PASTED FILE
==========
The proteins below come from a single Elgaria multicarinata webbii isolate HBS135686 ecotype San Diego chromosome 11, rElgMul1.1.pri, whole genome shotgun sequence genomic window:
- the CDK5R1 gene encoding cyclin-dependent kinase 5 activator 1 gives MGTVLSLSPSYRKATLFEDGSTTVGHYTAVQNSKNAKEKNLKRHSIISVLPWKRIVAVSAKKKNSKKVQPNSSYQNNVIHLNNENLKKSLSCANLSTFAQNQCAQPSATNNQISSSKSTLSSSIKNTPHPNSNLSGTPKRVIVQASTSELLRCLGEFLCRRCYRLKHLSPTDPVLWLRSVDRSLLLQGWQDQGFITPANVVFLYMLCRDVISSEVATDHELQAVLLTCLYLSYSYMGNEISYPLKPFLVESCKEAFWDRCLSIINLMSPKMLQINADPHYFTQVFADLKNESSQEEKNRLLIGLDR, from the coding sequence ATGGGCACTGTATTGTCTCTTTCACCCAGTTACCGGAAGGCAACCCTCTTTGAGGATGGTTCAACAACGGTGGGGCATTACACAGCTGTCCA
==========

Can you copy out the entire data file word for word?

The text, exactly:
The proteins below come from a single Elgaria multicarinata webbii isolate HBS135686 ecotype San Diego chromosome 11, rElgMul1.1.pri, whole genome shotgun sequence genomic window:
- the CDK5R1 gene encoding cyclin-dependent kinase 5 activator 1 gives MGTVLSLSPSYRKATLFEDGSTTVGHYTAVQNSKNAKEKNLKRHSIISVLPWKRIVAVSAKKKNSKKVQPNSSYQNNVIHLNNENLKKSLSCANLSTFAQNQCAQPSATNNQISSSKSTLSSSIKNTPHPNSNLSGTPKRVIVQASTSELLRCLGEFLCRRCYRLKHLSPTDPVLWLRSVDRSLLLQGWQDQGFITPANVVFLYMLCRDVISSEVATDHELQAVLLTCLYLSYSYMGNEISYPLKPFLVESCKEAFWDRCLSIINLMSPKMLQINADPHYFTQVFADLKNESSQEEKNRLLIGLDR, from the coding sequence ATGGGCACTGTATTGTCTCTTTCACCCAGTTACCGGAAGGCAACCCTCTTTGAGGATGGTTCAACAACGGTGGGGCATTACACAGCTGTCCA